Brief description of study

Relevant findings

1) Retrospective cohort study in Rio de Janeiro, Brazil of 311 patients from years 2004-2006 (ARR―Adjusted Risk Ratio)

- Reported that poor predictors of treatment outcome and infection were alternative regimens of SEO (Streptomycin, Ethambutol and Ofloxacin) (ARR: 11.43), Low income (ARR: 11.20), HIV without ART (ARR: 9.64), Lack of bacterial confirmation (ARR: 4.0) Diabetes (ARR: 3.94) younger age (ARR: 3.84) and alcoholism (ARR: 1.76).

2) Prospective cohort study in 2 tertiary centers in South Korea from years 2005-2012 (limitations represents severe cases of TB as it was done in tertiary centers, not representative of all TB cases)

- Identified that predictors of End of Study (EOS) outcomes included a diagnosis of Diabetes, presence of MDR-TB, high risk age group, BMI and alcoholism.

- Noted curiously that social stigma of the disease, long distance away from treatment center and blue collar workers also exhibited worse outcomes.

3) A retrospective cohort study using the Functional Assessment of Chronic Illness Therapy-TB (FACIT-TB) scale to assess health related quality of life in 205 patients in a tertiary center in Iraq. FACIT-TB is a quality of life measure that investigates physical, social, economic and spiritual aspects of someone with or without TB. Administered either face to face interview or self-administered.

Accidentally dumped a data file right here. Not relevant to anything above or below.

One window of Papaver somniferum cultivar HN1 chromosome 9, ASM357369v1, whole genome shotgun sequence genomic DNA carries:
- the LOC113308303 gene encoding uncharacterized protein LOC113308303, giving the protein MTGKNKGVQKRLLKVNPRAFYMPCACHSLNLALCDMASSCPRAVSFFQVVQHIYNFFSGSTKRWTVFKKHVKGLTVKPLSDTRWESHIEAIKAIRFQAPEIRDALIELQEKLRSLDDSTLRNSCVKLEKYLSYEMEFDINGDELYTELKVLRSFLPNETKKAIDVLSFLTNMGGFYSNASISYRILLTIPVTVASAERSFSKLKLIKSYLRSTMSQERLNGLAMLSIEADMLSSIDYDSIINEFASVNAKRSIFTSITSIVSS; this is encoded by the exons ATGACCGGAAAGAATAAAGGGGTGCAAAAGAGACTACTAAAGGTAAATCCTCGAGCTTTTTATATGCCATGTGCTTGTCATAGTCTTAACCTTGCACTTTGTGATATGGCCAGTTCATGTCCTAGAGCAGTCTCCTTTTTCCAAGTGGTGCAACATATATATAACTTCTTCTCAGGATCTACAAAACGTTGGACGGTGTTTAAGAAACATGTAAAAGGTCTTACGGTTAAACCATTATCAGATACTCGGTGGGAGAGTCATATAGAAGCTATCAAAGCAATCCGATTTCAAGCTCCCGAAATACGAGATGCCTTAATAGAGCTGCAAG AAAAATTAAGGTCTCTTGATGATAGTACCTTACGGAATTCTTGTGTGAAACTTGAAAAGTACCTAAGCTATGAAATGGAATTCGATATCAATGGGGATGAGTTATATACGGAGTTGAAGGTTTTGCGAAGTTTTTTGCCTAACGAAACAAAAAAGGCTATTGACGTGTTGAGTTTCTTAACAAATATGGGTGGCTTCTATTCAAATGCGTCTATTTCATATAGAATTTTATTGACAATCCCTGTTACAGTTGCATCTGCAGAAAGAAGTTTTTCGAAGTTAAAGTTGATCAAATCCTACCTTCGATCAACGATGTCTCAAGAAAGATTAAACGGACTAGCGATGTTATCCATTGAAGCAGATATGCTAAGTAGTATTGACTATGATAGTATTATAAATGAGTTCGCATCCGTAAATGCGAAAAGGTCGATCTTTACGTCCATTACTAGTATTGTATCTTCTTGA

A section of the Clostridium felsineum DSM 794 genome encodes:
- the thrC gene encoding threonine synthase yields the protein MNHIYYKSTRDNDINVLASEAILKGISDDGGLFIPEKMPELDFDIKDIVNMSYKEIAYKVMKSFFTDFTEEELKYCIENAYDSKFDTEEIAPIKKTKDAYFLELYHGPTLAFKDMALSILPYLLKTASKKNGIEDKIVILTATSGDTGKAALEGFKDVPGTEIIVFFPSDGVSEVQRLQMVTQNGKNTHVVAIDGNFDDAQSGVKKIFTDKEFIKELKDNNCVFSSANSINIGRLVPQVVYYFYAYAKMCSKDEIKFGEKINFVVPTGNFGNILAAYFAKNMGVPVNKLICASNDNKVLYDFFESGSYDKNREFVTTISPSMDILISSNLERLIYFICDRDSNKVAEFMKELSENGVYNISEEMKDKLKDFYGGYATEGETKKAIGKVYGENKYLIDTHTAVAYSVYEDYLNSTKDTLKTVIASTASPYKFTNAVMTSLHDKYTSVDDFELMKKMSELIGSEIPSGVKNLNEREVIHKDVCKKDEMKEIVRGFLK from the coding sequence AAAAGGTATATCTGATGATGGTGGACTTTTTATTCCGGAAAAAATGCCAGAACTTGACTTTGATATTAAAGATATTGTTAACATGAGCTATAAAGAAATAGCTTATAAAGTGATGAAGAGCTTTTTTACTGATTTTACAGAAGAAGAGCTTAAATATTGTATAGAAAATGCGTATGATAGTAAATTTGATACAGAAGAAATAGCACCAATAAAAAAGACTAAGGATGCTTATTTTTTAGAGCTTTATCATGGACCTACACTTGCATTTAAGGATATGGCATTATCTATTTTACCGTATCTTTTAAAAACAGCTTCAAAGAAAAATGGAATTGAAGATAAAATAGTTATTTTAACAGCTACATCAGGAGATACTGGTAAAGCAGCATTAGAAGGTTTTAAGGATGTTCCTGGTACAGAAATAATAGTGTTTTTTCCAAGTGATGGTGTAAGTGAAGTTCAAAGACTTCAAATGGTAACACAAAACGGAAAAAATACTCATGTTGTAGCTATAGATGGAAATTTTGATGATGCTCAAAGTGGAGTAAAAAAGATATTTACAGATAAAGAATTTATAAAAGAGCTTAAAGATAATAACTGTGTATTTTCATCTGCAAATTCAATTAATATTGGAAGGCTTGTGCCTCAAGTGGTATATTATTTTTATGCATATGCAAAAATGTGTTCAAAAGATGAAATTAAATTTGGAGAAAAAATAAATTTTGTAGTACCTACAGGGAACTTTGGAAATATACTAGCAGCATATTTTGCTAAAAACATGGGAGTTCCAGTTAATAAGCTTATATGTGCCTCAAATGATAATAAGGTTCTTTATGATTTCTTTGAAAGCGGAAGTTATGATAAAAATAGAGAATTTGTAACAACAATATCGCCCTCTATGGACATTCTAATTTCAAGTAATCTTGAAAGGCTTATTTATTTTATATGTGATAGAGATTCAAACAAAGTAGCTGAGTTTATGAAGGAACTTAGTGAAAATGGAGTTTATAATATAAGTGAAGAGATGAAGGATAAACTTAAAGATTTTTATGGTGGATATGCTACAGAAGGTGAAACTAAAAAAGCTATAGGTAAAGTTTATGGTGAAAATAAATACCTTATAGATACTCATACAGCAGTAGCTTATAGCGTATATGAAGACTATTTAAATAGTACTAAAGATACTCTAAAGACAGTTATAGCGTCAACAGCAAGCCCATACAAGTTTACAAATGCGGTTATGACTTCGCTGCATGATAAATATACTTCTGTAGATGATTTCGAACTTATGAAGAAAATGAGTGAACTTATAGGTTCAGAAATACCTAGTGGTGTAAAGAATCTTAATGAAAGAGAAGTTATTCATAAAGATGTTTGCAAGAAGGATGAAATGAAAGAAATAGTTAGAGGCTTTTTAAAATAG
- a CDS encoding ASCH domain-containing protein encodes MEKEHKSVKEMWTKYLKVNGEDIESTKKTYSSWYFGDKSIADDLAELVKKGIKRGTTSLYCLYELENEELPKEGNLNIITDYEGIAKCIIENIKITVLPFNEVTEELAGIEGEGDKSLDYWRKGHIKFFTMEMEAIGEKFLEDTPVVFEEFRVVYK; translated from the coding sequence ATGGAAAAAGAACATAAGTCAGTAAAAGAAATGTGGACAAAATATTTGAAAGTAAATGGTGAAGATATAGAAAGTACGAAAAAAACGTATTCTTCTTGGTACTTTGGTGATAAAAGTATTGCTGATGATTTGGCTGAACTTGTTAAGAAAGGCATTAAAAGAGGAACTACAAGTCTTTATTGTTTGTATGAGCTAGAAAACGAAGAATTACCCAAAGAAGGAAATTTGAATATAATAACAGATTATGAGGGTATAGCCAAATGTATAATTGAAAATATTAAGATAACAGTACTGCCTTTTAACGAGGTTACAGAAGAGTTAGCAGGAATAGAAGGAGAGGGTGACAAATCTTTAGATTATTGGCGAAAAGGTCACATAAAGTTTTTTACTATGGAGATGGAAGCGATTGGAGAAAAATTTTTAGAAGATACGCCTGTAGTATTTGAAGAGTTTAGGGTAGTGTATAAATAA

- The study population consisted of almost 30% illiterate participants and 50% sole breadwinners.

- Poor educational levels, poor financial status, smokers, emotional stress and also psychiatric complications were markers of poorer treatment outcomes and resistance.

- It was also noted that a higher baseline FACIT-TB score prior to infection related to a higher health related quality of life with the disease.

4) A cross-sectional prevalence study of 425 randomly chosen participants from 5 prisons in Pakistan. 48% of those randomly chosen tested positive for latent TB by TST (also called Mantoux test).

- Factors such as age, educational level, smoking status, duration of current incarceration and average accommodation space less than 60 ft2 were predictors of poor outcome and high rates of infectivity.

1) A cross-sectional survey analysis using selected data collection tools such as

- A Socio-Demographic Questionnaire;

- A Post-Traumatic-Stress Disorder Identification Test

- self-reporting of tobacco use

- self-reporting of perceived health and adherence.

The study investigated the predictors of treatment outcome in 2 groups of patient; those on anti-TB medication (n = 3107) and those on anti-retroviral and anti-TB patients (N = 757) across 14 health facilities in South Africa.

- Significant predictors of poor outcome in both dual therapy and just anti-TB groups were poverty, comorbidities, alcohol misuse and partner who is HIV positive.

- Significant predictors of better outcomes in both dual therapy and just the anti-TB groups that lead to better adherence and less severe disease were to perceive health status as poor, perceive health status as good, HIV negative status, sex partner on anti-retroviral.

- Authors found that a great deal of stigmatisation may deter patients to seek treatment.